(4) As practitioners and advocates for the mentally ill we have grave concerns about H.R. 2646 weakening standards that justify in-patient commitment.

(5) AOT programs are heavily invested in the use of drugging patients as a first line of treatment. Although drugging may be indicated in selected patients, the weight of the evidence is that drugs are at best short-term solutions. In a penetrating study published in 2007 by Martin Harrow and Thomas Jobe, they found in their 15-year follow-up “A larger percent of schizophrenic patients not on anti-psychotics showed periods of recovery and better global functioning (p< .001).” (“Factors Involved in Outcome and Recovery in Schizophrenic Patients Not on Anti-psychotic Medications: A 15-Year Follow-Up Study,” Journal of Nervous and Mental Disease, Volume 195, page 406, 2007).

A landmark study in Michigan demonstrated that skilled therapists had substantially better long-term results using no drugs. Notably, drugs had better results only in the first few months. (see Karon, B and VandenBos, GR (1994) Psychotherapy of Schizophrenia ,Treatment of Choice. Northvale, NJ: Jason Aronson).

A recent study featured on the front page of the New York Times (“New Approach Advised to Treat Schizophrenia” October 20, 2015) reported an approach used in Finland and imported to the US called “Open Dialogue” which uses intensive family therapy and social interventions with minimal anti-psychotic medication. The Open Dialogue approach fared significantly better than the usual high dose drug approach. A pilot program in New York called the “Parachute Mental Health Program” offers both respite centers for the mentally ill and mobile treatment teams that go to the home of the identified patient. Preliminary data suggest these programs prevent hospitalization and therefore potentially give more bang for the mental health system buck. Hospitalizations are extremely expensive and disruptive. Investment in these alternative approaches merits Congressional support.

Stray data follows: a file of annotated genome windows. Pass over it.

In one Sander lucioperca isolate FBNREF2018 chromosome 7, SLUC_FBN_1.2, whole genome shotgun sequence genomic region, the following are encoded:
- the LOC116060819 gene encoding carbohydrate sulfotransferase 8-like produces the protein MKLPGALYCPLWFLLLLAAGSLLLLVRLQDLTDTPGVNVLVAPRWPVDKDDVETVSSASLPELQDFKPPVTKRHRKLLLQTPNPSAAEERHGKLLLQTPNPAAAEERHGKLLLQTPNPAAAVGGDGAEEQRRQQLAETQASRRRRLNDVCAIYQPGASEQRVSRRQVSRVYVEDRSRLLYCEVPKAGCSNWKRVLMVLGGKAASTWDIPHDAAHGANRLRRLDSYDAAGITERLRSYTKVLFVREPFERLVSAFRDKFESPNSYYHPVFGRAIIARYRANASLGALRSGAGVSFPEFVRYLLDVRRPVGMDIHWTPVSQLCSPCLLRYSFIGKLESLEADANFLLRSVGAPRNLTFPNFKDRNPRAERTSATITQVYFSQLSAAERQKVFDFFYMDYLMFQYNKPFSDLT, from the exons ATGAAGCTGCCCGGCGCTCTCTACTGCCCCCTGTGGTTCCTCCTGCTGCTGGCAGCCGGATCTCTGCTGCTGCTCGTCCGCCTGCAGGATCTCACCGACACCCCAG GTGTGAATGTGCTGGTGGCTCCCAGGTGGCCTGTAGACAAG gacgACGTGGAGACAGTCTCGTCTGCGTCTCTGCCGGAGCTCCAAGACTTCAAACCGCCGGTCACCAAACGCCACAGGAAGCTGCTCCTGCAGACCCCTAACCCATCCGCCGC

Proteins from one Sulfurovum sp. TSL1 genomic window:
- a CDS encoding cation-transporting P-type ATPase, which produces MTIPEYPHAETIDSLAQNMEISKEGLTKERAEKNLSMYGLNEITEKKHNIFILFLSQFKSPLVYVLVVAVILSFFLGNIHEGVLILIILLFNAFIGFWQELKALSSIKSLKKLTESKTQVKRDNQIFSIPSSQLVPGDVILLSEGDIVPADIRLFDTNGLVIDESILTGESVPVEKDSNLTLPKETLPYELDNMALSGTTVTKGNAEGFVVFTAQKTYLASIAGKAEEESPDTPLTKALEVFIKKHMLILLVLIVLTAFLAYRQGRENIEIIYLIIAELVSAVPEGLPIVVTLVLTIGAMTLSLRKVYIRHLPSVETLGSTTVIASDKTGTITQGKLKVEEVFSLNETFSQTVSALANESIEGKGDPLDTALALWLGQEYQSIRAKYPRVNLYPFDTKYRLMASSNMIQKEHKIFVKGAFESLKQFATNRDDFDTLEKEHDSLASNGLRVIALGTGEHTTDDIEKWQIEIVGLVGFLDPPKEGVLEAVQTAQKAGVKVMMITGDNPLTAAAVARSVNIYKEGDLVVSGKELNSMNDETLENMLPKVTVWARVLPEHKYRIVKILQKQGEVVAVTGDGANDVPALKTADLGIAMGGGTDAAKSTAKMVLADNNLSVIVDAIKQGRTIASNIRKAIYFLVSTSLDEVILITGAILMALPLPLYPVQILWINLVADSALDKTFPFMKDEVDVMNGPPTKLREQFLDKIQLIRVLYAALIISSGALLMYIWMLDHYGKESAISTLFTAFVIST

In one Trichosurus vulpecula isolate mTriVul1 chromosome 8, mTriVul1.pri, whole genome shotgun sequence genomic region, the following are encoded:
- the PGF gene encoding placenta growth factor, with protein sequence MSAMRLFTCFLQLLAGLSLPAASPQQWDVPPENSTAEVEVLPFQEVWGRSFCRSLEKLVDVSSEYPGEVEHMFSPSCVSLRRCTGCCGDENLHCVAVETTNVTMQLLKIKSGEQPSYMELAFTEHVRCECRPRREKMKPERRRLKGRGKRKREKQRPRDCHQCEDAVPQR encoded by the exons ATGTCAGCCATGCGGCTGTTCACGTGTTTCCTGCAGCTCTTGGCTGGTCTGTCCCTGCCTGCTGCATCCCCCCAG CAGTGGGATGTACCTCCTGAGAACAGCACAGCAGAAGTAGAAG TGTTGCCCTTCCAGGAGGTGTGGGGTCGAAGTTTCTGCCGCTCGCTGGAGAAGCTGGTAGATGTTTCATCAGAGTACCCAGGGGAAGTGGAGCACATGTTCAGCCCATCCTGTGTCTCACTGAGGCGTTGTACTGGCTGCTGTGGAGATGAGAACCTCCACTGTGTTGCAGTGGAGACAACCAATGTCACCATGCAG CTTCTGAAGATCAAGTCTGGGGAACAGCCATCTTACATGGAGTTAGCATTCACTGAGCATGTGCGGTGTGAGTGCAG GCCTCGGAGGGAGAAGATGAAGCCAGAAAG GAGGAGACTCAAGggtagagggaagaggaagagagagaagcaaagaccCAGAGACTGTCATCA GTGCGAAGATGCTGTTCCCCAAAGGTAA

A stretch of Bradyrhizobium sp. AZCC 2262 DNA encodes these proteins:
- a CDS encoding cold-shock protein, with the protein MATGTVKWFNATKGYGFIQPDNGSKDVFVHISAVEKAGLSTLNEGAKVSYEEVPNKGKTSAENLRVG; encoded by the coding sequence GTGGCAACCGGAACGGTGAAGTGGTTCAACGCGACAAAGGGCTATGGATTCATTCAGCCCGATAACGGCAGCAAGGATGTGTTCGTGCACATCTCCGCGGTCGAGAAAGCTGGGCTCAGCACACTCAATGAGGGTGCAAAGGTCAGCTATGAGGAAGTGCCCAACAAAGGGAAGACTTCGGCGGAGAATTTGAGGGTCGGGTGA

(6)We oppose the provisions of H.R. 2646 which constrict the work of the patient protection and advocacy agencies which protect the rights of disabled persons.

(7)As practitioners and patient advocates we oppose provisions of H.R.2646 which defund and weaken the recovery oriented approaches that have been promoted by the Substance Abuse and Mental Health Systems Administration (SAMHSA). There is ample evidence that these non medical approaches are not only effective but also less costly than the typical AOT’s. We believe it is important to maximize the voices of mental health consumers. And that is what SAMHSA programs provide.

(8) Any legislation must approach the arena of mental health treatment with great humility. There are myriad theories and ideologies. Resources supplied to the States by the Federal government must be given with strings attached, viz., “show us the evidence” that your approach(es) is/are effective, safe, humane, and life-enhancing.